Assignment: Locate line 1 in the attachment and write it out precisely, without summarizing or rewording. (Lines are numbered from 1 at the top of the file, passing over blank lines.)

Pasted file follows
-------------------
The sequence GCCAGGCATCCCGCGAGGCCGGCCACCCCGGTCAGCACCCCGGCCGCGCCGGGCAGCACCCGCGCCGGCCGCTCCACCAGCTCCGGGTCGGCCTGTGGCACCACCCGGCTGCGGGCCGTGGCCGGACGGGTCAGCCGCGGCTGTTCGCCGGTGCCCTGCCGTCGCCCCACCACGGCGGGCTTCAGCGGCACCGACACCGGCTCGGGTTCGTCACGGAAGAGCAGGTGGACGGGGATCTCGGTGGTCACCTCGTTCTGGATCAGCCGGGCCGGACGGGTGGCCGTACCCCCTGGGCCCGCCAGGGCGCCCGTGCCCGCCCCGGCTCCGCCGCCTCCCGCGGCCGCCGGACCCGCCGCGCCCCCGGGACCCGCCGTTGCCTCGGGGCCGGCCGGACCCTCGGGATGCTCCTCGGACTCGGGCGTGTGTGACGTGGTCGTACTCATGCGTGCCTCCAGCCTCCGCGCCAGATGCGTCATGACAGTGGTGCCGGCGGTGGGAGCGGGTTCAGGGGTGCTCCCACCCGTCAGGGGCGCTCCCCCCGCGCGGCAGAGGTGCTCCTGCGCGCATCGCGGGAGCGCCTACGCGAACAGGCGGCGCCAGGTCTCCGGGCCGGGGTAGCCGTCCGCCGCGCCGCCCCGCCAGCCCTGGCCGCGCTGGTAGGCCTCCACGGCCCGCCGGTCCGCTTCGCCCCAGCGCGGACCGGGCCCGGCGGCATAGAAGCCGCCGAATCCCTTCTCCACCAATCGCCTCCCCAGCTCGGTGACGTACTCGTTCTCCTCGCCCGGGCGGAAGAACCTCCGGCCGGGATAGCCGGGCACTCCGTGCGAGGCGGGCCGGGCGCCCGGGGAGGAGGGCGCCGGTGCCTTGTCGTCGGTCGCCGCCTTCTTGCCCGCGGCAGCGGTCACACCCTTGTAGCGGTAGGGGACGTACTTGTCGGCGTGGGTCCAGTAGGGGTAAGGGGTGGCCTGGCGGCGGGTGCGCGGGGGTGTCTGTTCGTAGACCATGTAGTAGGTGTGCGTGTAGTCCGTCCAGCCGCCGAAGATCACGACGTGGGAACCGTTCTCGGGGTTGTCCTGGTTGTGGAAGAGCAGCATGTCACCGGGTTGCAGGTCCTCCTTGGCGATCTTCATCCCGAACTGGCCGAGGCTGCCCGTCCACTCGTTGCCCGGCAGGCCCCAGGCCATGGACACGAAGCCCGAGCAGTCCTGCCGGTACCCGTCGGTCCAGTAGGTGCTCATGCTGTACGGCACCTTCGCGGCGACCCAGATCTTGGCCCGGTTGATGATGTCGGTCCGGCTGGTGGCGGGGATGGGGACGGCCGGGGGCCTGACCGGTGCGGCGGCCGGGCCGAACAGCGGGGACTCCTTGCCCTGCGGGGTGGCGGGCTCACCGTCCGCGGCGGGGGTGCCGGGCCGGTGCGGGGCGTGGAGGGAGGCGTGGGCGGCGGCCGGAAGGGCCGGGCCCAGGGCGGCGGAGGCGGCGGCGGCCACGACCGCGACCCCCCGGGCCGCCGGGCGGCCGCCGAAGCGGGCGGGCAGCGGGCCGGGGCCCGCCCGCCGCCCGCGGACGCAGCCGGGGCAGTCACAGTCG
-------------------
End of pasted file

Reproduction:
The sequence GCCAGGCATCCCGCGAGGCCGGCCACCCCGGTCAGCACCCCGGCCGCGCCGGGCAGCACCCGCGCCGGCCGCTCCACCAGCTCCGGGTCGGCCTGTGGCACCACCCGGCTGCGGGCCGTGGCCGGACGGGTCAGCCGCGGCTGTTCGCCGGTGCCCTGCCGTCGCCCCACCACGGCGGGCTTCAGCGGCACCGACACCGGCTCGGGTTCGTCACGGAAGAGCAGGTGGACGGGGATCTCGGTGGTCACCTCGTTCTGGATCAGCCGGGCCGGACGGGTGGCCGTACCCCCTGGGCCCGCCAGGGCGCCCGTGCCCGCCCCGGCTCCGCCGCCTCCCGCGGCCGCCGGACCCGCCGCGCCCCCGGGACCCGCCGTTGCCTCGGGGCCGGCCGGACCCTCGGGATGCTCCTCGGACTCGGGCGTGTGTGACGTGGTCGTACTCATGCGTGCCTCCAGCCTCCGCGCCAGATGCGTCATGACAGTGGTGCCGGCGGTGGGAGCGGGTTCAGGGGTGCTCCCACCCGTCAGGGGCGCTCCCCCCGCGCGGCAGAGGTGCTCCTGCGCGCATCGCGGGAGCGCCTACGCGAACAGGCGGCGCCAGGTCTCCGGGCCGGGGTAGCCGTCCGCCGCGCCGCCCCGCCAGCCCTGGCCGCGCTGGTAGGCCTCCACGGCCCGCCGGTCCGCTTCGCCCCAGCGCGGACCGGGCCCGGCGGCATAGAAGCCGCCGAATCCCTTCTCCACCAATCGCCTCCCCAGCTCGGTGACGTACTCGTTCTCCTCGCCCGGGCGGAAGAACCTCCGGCCGGGATAGCCGGGCACTCCGTGCGAGGCGGGCCGGGCGCCCGGGGAGGAGGGCGCCGGTGCCTTGTCGTCGGTCGCCGCCTTCTTGCCCGCGGCAGCGGTCACACCCTTGTAGCGGTAGGGGACGTACTTGTCGGCGTGGGTCCAGTAGGGGTAAGGGGTGGCCTGGCGGCGGGTGCGCGGGGGTGTCTGTTCGTAGACCATGTAGTAGGTGTGCGTGTAGTCCGTCCAGCCGCCGAAGATCACGACGTGGGAACCGTTCTCGGGGTTGTCCTGGTTGTGGAAGAGCAGCATGTCACCGGGTTGCAGGTCCTCCTTGGCGATCTTCATCCCGAACTGGCCGAGGCTGCCCGTCCACTCGTTGCCCGGCAGGCCCCAGGCCATGGACACGAAGCCCGAGCAGTCCTGCCGGTACCCGTCGGTCCAGTAGGTGCTCATGCTGTACGGCACCTTCGCGGCGACCCAGATCTTGGCCCGGTTGATGATGTCGGTCCGGCTGGTGGCGGGGATGGGGACGGCCGGGGGCCTGACCGGTGCGGCGGCCGGGCCGAACAGCGGGGACTCCTTGCCCTGCGGGGTGGCGGGCTCACCGTCCGCGGCGGGGGTGCCGGGCCGGTGCGGGGCGTGGAGGGAGGCGTGGGCGGCGGCCGGAAGGGCCGGGCCCAGGGCGGCGGAGGCGGCGGCGGCCACGACCGCGACCCCCCGGGCCGCCGGGCGGCCGCCGAAGCGGGCGGGCAGCGGGCCGGGGCCCGCCCGCCGCCCGCGGACGCAGCCGGGGCAGTCACAGTCG